As if ongoing revelations of police corruption wasn’t enough, Colombia’s defense minister announced this week to investigate the unpopular institution for possible infiltration by the FARC, the country’s largest rebel group.
At a press conference on Wednesday, Defense Minister Juan Carlos Pinzon announced a purge inside the National Police, the second announced purge within a month.
The latest purge is to eradicate infiltrated members of illegal armed groups like the FARC from the organization, said Pinzon.
“The FARC is searching for rotten apples among the police in order to hire them as informants. We want members of our institutions to be exemplary both in terms of ethics and discipline, and we react with all force if they don’t act that way,” warned the minister.
Gorgona terrorist attack
In his tirade, Pinzon was referring to the latest scandal in a series of many that have hit the National Police of Colombia in the past weeks.
On Thursday, the authorities captured Buenaventura Orobio Caicedo, a deputy commander of the police station in Timbiqui in Cauca state, south-west of Colombia, with 20 years experience. Caicedo, infiltrated by the FARC, has been providing the guerrilla with important strategic information for the past six months.
On November 23rd, on the Pacific island of Gorgona, the FARC rebels attacked a police station with machine guns and “tatuco” home-made projectiles, killing one policeman and injuring six others. The authorities established it was Caicedo who made the terrorist attack possible by spilling information to the insurgents. He was arrested and charged with aggravated murder, attempted murder, terrorism and rebellion.
“This should deter all those tempted to practice malfeasance, the scoundrel will get his punishment,” ranted Pinzon.
On his part, the chief of the national police, general Rodolfo Palomino argued on Thursday that there is “a very small percentage of officers involved in disciplinary offenses. Even if it is embarrassing, it is much better to root out such rotten apples and send out a serious message. Hiding corruption would be the worst.”
Small but glaring percentage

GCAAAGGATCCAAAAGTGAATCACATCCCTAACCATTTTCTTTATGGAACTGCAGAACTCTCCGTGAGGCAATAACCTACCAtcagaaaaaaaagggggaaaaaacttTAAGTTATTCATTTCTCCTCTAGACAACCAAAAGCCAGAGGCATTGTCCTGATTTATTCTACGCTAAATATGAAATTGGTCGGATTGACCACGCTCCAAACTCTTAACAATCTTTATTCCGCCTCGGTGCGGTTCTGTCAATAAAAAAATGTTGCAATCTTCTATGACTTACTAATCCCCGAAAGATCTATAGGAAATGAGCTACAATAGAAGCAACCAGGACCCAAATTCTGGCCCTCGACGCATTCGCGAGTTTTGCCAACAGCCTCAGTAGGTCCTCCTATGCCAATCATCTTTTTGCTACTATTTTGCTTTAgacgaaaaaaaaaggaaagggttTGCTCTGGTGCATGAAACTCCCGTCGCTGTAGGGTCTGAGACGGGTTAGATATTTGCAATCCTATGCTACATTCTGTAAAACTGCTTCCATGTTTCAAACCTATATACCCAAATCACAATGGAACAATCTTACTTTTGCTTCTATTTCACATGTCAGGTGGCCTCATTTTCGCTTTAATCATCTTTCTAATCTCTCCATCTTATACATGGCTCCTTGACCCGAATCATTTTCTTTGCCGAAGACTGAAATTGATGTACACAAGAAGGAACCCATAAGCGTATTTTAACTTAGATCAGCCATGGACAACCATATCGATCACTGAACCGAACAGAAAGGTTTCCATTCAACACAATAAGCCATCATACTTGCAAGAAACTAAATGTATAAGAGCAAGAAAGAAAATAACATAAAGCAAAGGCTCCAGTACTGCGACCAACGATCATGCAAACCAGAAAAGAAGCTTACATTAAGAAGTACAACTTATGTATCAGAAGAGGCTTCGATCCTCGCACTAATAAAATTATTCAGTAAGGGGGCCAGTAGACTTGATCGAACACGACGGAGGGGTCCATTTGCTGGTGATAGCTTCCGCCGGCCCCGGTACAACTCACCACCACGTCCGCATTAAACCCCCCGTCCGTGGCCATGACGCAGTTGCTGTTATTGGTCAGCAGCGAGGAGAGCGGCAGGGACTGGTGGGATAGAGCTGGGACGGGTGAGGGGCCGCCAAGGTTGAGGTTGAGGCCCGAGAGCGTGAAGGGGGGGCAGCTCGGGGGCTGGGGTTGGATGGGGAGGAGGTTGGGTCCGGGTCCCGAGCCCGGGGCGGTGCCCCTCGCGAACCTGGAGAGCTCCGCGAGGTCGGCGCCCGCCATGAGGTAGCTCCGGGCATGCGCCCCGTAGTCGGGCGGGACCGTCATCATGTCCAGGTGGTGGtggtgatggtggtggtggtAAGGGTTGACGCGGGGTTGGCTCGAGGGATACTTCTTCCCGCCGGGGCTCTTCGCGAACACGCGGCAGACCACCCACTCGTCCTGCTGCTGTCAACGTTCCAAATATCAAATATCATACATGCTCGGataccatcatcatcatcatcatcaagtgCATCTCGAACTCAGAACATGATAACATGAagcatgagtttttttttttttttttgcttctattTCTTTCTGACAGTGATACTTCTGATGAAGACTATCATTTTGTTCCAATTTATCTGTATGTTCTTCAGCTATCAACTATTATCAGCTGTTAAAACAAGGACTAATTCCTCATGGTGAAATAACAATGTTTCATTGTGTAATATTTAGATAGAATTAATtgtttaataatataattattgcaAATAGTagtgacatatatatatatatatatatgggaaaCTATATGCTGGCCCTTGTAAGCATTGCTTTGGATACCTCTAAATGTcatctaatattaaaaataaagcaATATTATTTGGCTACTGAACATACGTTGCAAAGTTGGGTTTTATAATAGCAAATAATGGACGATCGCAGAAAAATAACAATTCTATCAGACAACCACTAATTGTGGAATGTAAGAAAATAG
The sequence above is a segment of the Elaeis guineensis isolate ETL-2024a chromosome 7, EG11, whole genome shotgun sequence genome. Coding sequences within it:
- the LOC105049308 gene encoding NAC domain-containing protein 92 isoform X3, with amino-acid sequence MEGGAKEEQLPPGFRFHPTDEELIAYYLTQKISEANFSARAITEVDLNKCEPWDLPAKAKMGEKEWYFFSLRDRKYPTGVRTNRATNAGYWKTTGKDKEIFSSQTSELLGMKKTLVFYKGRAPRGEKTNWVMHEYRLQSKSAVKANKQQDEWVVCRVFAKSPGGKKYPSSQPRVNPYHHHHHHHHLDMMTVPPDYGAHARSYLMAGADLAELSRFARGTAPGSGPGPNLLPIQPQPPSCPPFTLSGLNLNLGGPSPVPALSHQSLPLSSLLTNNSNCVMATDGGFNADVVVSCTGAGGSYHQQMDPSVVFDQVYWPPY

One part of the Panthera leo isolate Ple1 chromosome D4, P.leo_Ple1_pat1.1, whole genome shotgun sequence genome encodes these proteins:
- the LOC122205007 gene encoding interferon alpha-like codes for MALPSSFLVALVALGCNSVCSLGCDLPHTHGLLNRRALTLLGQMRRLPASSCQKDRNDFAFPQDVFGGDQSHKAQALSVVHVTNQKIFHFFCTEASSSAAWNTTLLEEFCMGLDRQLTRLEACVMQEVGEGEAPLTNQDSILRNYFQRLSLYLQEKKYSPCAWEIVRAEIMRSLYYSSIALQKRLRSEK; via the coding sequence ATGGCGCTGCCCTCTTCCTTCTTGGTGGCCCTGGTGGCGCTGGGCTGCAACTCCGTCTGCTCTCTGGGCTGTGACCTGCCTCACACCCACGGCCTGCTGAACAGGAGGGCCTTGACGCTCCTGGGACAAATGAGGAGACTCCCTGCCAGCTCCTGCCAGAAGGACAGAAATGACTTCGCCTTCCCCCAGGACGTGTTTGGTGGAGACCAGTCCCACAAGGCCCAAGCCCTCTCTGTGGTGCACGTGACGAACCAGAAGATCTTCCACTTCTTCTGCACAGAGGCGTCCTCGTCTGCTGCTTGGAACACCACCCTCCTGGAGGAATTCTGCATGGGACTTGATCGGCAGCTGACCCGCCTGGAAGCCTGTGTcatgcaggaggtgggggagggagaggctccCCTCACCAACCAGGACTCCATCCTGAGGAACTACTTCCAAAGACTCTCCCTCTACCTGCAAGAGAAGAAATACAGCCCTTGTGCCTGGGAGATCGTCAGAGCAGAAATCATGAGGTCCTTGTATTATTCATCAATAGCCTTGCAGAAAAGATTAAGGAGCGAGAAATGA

Although Palomino reassures of the anomaly of crime inside the police forces, recent events seem to suggest otherwise.
Shortly before the Caicedo arrest, on Friday last week the media reported a theft of at least 20 guns from a police school in the west of Bogota. According to reports, the suspect entered the arms depot, drugged the security guard with Scopalamine and escaped with 17 pistols and 3 rifles.
For now, the authorities have a sketch of one of the suspects, believed to have links with some police agents. Meanwhile, 15 officers will undergo a polygraph test.
On Thursday, the media shed light on another scandal involving Colombian police. This time the culprits were two officers from Ubate municipality in the Cundinamarca state in the center of the country.
According to initial information, last Sunday around 7:30 PM, two policemen on motorcycle patrol ran over an 11-year old girl in the center of the town, leaving the victim stranded the middle of the street without assistance. The officers later returned to the scene, but the girl had already been taken to hospital. The policemen claim they are not responsible for the crime, but the footage of the accident points their direction. The minor is in hospital and her condition is serious.
Earlier in November, a prominent narcotics police officer made a mockery out of the whole department when his involvement with drug-trafficking networks in the country was revealed. Nestor Enrique Maestre, the deputy commander of police in the Cauca state, was captured by the Prosecutor’s Office after a long investigation documented his close co-operation with a powerful drug-trafficking network responsible for shipment of tons of illicit drugs from the Caribbean to Europe.
Moreover, Maestre’s arrest is thought to be the tip of the iceberg. “His fall will make a lot of people nervous,” suggested one of the National Police officials in an interview with “El Tiempo” newspaper, hinting at possible further arrests inside the police.
In Cali, western Colombia, 29 people belonging to the gang “El Seño y el Patas” have been detained for theft of apartments and holdups two weeks ago. 14 of them were in the ranks of the local police.
The policemen were arrested on charges of conspiracy, embezzlement and bribery.
Only in the last month, police officers were involved in notable cases of brutality, illegal gasoline sales, psychological torture, on top of the crimes described above.
Lastly, during a massive arrest of people involved with the criminal gang “Los Urabeños” in Medellin in the last week of November, the authorities detained 19 police agents, allegedly involved with the organization. “All public functionaries caught in the web of corruption should be treated as Judases,” commented on the incident Palomino.
Investigators have accused the arrested officers of working for the Urabeños, who paid the police to turn a blind eye to criminal activity in the plazas and for facilitating drug trafficking.
At least 25 policemen have been arrested in the same internal corruption offensive all throughout November. According to the director of Colombia’s National Police, the institution has kicked off new operations for investigating police suspected of corruption and making them accountable.
“Since becoming Director General one of my priorities has been to guarantee the ethical and professional behavior of the Colombian Police,” Police chief General Rodolfo Palomino told El Tiempo.
“With a father’s pain, I will have to apply serious punishments to those driven by the demons of ambition, who have succumbed to the siren song of corruption,” explained Palomino.
The arrested officers are charged with conspiracy to commit crime, aggravated robbery, extortion, embezzlement, and bribery.